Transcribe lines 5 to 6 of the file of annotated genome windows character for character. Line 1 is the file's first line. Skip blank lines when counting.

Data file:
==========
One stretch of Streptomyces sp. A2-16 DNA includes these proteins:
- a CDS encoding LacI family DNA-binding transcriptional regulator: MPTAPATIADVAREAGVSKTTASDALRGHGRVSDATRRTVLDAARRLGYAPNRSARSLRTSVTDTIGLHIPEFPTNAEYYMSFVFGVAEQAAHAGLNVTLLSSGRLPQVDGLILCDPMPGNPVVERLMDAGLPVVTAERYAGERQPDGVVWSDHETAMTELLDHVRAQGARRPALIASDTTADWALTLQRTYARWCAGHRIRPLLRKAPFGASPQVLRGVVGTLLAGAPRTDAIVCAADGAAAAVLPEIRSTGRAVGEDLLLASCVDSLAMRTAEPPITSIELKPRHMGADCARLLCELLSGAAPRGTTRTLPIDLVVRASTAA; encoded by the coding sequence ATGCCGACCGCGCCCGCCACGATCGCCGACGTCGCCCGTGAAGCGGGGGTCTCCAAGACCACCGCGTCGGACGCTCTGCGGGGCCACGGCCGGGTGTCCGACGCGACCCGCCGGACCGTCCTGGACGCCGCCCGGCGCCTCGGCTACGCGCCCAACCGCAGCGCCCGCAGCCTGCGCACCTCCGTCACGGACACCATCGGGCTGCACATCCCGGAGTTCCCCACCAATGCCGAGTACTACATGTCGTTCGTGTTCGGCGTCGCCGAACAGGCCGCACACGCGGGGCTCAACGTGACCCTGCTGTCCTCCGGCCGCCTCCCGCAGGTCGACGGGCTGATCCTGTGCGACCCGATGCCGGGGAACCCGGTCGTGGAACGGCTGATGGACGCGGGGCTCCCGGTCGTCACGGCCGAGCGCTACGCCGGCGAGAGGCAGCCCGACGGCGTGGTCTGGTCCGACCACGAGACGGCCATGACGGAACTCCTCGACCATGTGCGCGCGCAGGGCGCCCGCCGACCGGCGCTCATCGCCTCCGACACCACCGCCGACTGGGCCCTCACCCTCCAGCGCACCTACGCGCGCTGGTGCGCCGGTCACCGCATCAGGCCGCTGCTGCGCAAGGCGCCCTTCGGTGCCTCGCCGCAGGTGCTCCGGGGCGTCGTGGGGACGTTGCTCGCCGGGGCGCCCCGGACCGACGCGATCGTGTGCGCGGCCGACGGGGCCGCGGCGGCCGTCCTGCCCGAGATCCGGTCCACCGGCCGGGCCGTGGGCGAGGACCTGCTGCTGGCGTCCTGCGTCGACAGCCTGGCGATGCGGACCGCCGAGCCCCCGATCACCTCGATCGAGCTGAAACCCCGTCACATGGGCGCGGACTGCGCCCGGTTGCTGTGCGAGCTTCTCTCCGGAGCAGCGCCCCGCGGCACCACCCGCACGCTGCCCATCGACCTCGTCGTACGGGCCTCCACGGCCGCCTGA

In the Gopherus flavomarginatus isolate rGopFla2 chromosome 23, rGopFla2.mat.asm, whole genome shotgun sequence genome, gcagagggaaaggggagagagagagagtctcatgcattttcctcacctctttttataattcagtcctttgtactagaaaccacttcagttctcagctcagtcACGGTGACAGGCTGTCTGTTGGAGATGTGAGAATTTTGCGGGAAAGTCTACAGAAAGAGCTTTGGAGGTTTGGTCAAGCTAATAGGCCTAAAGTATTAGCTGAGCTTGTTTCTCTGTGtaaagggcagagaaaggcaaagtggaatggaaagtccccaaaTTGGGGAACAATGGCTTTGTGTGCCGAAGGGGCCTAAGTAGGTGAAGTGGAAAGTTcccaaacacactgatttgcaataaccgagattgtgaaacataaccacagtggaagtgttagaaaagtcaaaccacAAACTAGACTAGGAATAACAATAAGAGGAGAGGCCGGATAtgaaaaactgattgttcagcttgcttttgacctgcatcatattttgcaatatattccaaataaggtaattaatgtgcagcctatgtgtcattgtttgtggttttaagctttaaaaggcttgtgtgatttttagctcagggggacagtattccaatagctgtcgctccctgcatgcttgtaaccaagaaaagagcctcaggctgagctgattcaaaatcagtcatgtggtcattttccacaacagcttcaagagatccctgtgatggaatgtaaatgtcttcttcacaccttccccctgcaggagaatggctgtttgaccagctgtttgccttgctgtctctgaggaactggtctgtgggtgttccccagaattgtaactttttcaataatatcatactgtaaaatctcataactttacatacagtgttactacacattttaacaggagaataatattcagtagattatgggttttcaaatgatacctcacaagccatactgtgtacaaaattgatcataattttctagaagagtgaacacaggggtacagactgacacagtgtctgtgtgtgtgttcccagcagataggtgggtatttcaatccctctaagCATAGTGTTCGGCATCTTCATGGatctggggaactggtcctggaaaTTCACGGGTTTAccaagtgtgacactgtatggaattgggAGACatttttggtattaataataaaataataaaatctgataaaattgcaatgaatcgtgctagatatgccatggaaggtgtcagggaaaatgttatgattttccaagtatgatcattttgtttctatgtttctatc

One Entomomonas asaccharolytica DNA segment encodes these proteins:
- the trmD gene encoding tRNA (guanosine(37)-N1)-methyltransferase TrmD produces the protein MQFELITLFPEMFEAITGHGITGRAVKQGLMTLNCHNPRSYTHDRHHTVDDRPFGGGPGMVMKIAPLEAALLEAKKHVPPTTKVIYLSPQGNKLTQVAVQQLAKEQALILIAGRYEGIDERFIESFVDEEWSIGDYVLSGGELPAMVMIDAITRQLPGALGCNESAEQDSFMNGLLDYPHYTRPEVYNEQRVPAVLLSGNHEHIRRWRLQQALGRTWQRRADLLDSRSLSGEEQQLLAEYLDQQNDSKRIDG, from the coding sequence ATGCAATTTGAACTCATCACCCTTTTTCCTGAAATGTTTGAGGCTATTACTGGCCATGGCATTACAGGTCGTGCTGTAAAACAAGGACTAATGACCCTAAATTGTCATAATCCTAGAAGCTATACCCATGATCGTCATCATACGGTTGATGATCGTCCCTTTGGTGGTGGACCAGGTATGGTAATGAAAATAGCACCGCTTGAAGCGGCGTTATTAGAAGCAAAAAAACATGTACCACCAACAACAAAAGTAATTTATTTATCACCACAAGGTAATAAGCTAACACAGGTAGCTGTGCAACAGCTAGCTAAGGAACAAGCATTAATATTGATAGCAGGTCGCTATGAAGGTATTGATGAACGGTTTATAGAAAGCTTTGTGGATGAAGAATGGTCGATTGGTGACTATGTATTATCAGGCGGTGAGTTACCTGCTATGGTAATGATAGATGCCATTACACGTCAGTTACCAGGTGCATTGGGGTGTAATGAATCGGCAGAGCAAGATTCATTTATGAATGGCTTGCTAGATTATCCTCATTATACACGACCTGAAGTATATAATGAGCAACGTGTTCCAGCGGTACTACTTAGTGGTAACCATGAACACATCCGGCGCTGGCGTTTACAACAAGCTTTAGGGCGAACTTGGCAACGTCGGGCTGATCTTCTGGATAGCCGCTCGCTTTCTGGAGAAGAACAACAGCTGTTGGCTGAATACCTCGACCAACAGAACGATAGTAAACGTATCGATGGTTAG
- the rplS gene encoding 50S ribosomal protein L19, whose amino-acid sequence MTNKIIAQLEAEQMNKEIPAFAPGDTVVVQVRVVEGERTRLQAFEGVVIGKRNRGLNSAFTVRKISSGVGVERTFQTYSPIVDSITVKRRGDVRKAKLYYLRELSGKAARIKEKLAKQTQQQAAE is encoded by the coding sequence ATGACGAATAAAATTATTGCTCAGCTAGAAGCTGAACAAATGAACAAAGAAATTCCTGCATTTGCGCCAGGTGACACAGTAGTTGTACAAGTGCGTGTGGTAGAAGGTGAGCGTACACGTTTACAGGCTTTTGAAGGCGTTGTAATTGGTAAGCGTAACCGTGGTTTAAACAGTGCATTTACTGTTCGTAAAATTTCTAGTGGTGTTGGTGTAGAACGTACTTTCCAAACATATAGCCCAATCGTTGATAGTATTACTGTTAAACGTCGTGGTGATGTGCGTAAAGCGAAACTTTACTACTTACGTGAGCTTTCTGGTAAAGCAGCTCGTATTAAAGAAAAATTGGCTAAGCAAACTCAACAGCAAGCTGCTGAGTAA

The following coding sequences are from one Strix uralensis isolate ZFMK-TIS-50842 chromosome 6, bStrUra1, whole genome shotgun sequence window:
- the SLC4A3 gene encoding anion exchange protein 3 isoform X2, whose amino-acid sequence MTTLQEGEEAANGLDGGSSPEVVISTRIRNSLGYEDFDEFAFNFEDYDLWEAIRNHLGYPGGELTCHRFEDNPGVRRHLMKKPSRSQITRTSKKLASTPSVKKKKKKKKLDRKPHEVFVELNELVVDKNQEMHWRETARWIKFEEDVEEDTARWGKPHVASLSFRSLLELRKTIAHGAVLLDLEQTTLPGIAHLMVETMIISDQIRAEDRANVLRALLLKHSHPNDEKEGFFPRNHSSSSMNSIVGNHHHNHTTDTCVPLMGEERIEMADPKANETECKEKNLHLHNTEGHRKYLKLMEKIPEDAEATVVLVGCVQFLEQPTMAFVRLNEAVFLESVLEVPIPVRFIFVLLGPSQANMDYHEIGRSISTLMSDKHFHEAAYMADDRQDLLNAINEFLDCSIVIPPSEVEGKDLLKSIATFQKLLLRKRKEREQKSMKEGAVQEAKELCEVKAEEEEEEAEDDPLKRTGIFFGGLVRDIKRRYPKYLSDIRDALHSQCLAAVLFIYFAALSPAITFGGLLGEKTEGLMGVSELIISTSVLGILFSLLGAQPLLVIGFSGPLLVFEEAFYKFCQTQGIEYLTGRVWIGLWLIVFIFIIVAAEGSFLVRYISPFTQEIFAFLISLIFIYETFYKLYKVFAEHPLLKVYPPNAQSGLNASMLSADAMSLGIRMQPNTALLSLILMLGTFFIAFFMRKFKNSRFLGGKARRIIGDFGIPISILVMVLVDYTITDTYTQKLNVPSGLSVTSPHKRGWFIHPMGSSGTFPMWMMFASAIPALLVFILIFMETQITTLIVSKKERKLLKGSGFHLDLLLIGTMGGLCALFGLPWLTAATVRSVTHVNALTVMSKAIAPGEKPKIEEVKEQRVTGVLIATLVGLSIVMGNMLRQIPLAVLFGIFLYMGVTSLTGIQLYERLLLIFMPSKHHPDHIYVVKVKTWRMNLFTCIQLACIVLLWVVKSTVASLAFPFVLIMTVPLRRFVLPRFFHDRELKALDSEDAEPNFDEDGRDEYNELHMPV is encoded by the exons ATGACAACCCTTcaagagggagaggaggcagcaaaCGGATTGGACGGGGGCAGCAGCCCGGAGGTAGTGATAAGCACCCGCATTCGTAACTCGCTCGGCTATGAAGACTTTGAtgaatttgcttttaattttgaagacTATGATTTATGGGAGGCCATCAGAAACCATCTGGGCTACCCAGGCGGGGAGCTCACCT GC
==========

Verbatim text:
- the trmD gene encoding tRNA (guanosine(37)-N1)-methyltransferase TrmD produces the protein MQFELITLFPEMFEAITGHGITGRAVKQGLMTLNCHNPRSYTHDRHHTVDDRPFGGGPGMVMKIAPLEAALLEAKKHVPPTTKVIYLSPQGNKLTQVAVQQLAKEQALILIAGRYEGIDERFIESFVDEEWSIGDYVLSGGELPAMVMIDAITRQLPGALGCNESAEQDSFMNGLLDYPHYTRPEVYNEQRVPAVLLSGNHEHIRRWRLQQALGRTWQRRADLLDSRSLSGEEQQLLAEYLDQQNDSKRIDG, from the coding sequence ATGCAATTTGAACTCATCACCCTTTTTCCTGAAATGTTTGAGGCTATTACTGGCCATGGCATTACAGGTCGTGCTGTAAAACAAGGACTAATGACCCTAAATTGTCATAATCCTAGAAGCTATACCCATGATCGTCATCATACGGTTGATGATCGTCCCTTTGGTGGTGGACCAGGTATGGTAATGAAAATAGCACCGCTTGAAGCGGCGTTATTAGAAGCAAAAAAACATGTACCACCAACAACAAAAGTAATTTATTTATCACCACAAGGTAATAAGCTAACACAGGTAGCTGTGCAACAGCTAGCTAAGGAACAAGCATTAATATTGATAGCAGGTCGCTATGAAGGTATTGATGAACGGTTTATAGAAAGCTTTGTGGATGAAGAATGGTCGATTGGTGACTATGTATTATCAGGCGGTGAGTTACCTGCTATGGTAATGATAGATGCCATTACACGTCAGTTACCAGGTGCATTGGGGTGTAATGAATCGGCAGAGCAAGATTCATTTATGAATGGCTTGCTAGATTATCCTCATTATACACGACCTGAAGTATATAATGAGCAACGTGTTCCAGCGGTACTACTTAGTGGTAACCATGAACACATCCGGCGCTGGCGTTTACAACAAGCTTTAGGGCGAACTTGGCAACGTCGGGCTGATCTTCTGGATAGCCGCTCGCTTTCTGGAGAAGAACAACAGCTGTTGGCTGAATACCTCGACCAACAGAACGATAGTAAACGTATCGATGGTTAG
- the rplS gene encoding 50S ribosomal protein L19, whose amino-acid sequence MTNKIIAQLEAEQMNKEIPAFAPGDTVVVQVRVVEGERTRLQAFEGVVIGKRNRGLNSAFTVRKISSGVGVERTFQTYSPIVDSITVKRRGDVRKAKLYYLRELSGKAARIKEKLAKQTQQQAAE is encoded by the coding sequence ATGACGAATAAAATTATTGCTCAGCTAGAAGCTGAACAAATGAACAAAGAAATTCCTGCATTTGCGCCAGGTGACACAGTAGTTGTACAAGTGCGTGTGGTAGAAGGTGAGCGTACACGTTTACAGGCTTTTGAAGGCGTTGTAATTGGTAAGCGTAACCGTGGTTTAAACAGTGCATTTACTGTTCGTAAAATTTCTAGTGGTGTTGGTGTAGAACGTACTTTCCAAACATATAGCCCAATCGTTGATAGTATTACTGTTAAACGTCGTGGTGATGTGCGTAAAGCGAAACTTTACTACTTACGTGAGCTTTCTGGTAAAGCAGCTCGTATTAAAGAAAAATTGGCTAAGCAAACTCAACAGCAAGCTGCTGAGTAA